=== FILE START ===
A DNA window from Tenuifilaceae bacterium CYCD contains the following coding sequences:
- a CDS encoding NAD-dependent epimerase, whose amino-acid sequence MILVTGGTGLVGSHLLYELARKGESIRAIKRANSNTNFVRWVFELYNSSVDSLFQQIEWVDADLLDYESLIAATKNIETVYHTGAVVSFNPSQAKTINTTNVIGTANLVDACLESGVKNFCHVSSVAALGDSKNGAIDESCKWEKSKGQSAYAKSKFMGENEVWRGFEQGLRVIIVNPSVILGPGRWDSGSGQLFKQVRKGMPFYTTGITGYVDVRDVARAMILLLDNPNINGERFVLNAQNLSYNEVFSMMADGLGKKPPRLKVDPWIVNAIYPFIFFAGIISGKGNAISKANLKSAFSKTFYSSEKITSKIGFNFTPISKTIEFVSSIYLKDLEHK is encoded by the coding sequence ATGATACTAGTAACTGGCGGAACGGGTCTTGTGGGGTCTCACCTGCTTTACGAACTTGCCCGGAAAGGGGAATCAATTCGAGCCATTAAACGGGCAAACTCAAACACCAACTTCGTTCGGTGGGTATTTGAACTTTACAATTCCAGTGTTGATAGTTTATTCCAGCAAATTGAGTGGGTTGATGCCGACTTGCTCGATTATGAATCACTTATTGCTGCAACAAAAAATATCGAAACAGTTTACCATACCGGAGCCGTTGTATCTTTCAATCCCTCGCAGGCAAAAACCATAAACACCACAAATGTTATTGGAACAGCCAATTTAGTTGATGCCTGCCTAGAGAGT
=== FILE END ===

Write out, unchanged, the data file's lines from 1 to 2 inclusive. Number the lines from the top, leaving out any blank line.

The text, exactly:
A DNA window from Tenuifilaceae bacterium CYCD contains the following coding sequences:
- a CDS encoding NAD-dependent epimerase, whose amino-acid sequence MILVTGGTGLVGSHLLYELARKGESIRAIKRANSNTNFVRWVFELYNSSVDSLFQQIEWVDADLLDYESLIAATKNIETVYHTGAVVSFNPSQAKTINTTNVIGTANLVDACLESGVKNFCHVSSVAALGDSKNGAIDESCKWEKSKGQSAYAKSKFMGENEVWRGFEQGLRVIIVNPSVILGPGRWDSGSGQLFKQVRKGMPFYTTGITGYVDVRDVARAMILLLDNPNINGERFVLNAQNLSYNEVFSMMADGLGKKPPRLKVDPWIVNAIYPFIFFAGIISGKGNAISKANLKSAFSKTFYSSEKITSKIGFNFTPISKTIEFVSSIYLKDLEHK is encoded by the coding sequence ATGATACTAGTAACTGGCGGAACGGGTCTTGTGGGGTCTCACCTGCTTTACGAACTTGCCCGGAAAGGGGAATCAATTCGAGCCATTAAACGGGCAAACTCAAACACCAACTTCGTTCGGTGGGTATTTGAACTTTACAATTCCAGTGTTGATAGTTTATTCCAGCAAATTGAGTGGGTTGATGCCGACTTGCTCGATTATGAATCACTTATTGCTGCAACAAAAAATATCGAAACAGTTTACCATACCGGAGCCGTTGTATCTTTCAATCCCTCGCAGGCAAAAACCATAAACACCACAAATGTTATTGGAACAGCCAATTTAGTTGATGCCTGCCTAGAGAGT